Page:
Venice Film Festival Reconstructs How Stanley Kubrick’s First Film ‘Fear and Desire’ Screened on the Lido

As the Venice Film Festival prepares to celebrate its 90th anniversary, researchers have reconstructed how Stanley Kubrick’s first film, now known as “Fear and Desire,” came to screen on the Lido in 1952.

The screening of the film, initially titled “Shape of Fear,” took place at the Palazzo del Cinema on the Lido on Aug. 18, 1952, in a section called Festival of the Scientific Film and Art Documentary.

Basically, Kubrick’s debut was invited for a special screening after not making the cut for competition due to “the length and character of the film,” as an exchange of letters between the 23-year-old Kubrick and then Venice chief Antonio Petrucci attests (see below).

The whole story has been reconstructed for the first time in the letters and documents preserved in the archives of the fest’s parent organization, the Venice Biennale, ahead of an international conference celebrating the 90th anniversary of the world’s oldest film festival, which will be held in Venice on July 9.

“The exchange of letters with the director of the exhibition, Antonio Petrucci, reveals [Kubrick’s] remarkable personality and his awareness of his own talent as a director,” the Biennale said in a statement. Kubrick at 23 was already a well-established photographer. 

The filmmaker’s debut, written by the future Pulitzer Prize-winning author Howard Sackler, is a fable on the senselessness of war that anticipates themes later developed by the director in “Paths of Glory” and “Full Metal Jacket.”

“Fear and Desire” depicts an abstract, imaginary war between two deliberately unidentified nations. Four soldiers who survived after their plane was shot down find themselves behind enemy lines. They panic, and losing control, go on a violent and senseless rampage, capturing a young girl who crosses their path. The cast (Steve Coit, Frank Silvera and Virginia Leith) were almost all theater actors, except for the future director Paul Mazursky, who was a college student at the time.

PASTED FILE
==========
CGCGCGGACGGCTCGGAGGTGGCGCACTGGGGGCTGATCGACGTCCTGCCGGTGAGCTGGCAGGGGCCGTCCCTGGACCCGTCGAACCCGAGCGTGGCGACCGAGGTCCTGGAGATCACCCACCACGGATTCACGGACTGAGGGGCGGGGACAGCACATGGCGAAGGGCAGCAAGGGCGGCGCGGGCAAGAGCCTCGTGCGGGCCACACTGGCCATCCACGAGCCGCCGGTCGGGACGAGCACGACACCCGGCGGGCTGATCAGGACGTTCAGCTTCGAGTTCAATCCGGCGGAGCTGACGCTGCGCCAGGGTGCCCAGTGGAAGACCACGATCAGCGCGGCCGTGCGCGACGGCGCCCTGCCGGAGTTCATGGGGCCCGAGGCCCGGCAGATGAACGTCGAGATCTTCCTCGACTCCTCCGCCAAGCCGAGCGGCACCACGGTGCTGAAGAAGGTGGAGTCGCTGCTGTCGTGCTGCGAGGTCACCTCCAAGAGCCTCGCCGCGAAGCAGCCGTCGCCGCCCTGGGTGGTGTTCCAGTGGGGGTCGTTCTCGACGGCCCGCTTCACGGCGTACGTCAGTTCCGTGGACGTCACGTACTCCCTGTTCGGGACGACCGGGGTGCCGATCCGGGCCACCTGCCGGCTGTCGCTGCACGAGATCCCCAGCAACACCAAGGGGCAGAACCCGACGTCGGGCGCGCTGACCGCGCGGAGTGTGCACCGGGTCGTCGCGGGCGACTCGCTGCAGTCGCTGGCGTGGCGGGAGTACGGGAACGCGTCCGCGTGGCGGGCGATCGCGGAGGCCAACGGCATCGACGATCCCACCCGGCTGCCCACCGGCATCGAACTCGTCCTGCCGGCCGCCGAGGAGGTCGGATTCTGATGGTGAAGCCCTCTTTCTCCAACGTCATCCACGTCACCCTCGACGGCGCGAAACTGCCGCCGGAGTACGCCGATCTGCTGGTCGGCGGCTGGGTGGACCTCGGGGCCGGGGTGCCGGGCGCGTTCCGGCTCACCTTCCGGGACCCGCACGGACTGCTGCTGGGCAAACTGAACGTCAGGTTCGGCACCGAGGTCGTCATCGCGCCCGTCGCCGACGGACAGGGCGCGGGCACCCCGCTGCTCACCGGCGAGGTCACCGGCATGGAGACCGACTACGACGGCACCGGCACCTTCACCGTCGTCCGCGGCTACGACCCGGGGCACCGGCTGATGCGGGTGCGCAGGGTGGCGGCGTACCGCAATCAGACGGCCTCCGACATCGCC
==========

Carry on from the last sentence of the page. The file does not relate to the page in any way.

When he finished editing, Kubrick rented a small theater in New York for the preview screenings, and for the distribution turned to Joseph Burstyn, who had brought the greatest masterpieces of Italian neorealism to the city. He chose the definitive title (“Fear and Desire”) for the film, which initially was meant to be called “The Trap” before it became “Shape of Fear.”

The fluctuating fortunes of the film are well documented by Richard Koszarski in the recent book “Keep ‘em in the East. Kazan, Kubrick and the Postwar New York Film Renaissance,” published by Columbia University Press.

Kubrick tried to take the pic out of circulation, dissatisfied with its box-office results and the negative reception it got from American critics.

Ultimately, the reclusive director, none of whose films ever went to Cannes, did not attend the Venice premiere of “Fear and Desire,” which is the first of three Kubrick films to world premiere from the Lido, followed by “Lolita” in 1962, and, posthumously, “Eyes Wide Shut” in 2019.

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